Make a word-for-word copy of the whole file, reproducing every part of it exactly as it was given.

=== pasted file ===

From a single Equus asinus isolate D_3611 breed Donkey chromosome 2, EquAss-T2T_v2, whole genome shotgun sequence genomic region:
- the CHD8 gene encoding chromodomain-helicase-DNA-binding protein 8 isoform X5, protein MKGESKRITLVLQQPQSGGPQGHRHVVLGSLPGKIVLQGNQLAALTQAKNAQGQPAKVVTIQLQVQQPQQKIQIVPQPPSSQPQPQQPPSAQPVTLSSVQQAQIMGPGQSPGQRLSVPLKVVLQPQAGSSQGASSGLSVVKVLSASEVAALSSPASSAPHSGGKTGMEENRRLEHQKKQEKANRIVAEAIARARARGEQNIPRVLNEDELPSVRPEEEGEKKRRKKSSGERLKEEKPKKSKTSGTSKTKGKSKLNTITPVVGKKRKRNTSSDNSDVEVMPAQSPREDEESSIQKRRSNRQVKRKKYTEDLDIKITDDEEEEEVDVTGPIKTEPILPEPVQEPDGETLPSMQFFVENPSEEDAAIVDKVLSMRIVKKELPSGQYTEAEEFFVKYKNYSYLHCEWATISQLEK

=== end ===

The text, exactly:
From a single Equus asinus isolate D_3611 breed Donkey chromosome 2, EquAss-T2T_v2, whole genome shotgun sequence genomic region:
- the CHD8 gene encoding chromodomain-helicase-DNA-binding protein 8 isoform X5, protein MKGESKRITLVLQQPQSGGPQGHRHVVLGSLPGKIVLQGNQLAALTQAKNAQGQPAKVVTIQLQVQQPQQKIQIVPQPPSSQPQPQQPPSAQPVTLSSVQQAQIMGPGQSPGQRLSVPLKVVLQPQAGSSQGASSGLSVVKVLSASEVAALSSPASSAPHSGGKTGMEENRRLEHQKKQEKANRIVAEAIARARARGEQNIPRVLNEDELPSVRPEEEGEKKRRKKSSGERLKEEKPKKSKTSGTSKTKGKSKLNTITPVVGKKRKRNTSSDNSDVEVMPAQSPREDEESSIQKRRSNRQVKRKKYTEDLDIKITDDEEEEEVDVTGPIKTEPILPEPVQEPDGETLPSMQFFVENPSEEDAAIVDKVLSMRIVKKELPSGQYTEAEEFFVKYKNYSYLHCEWATISQLEK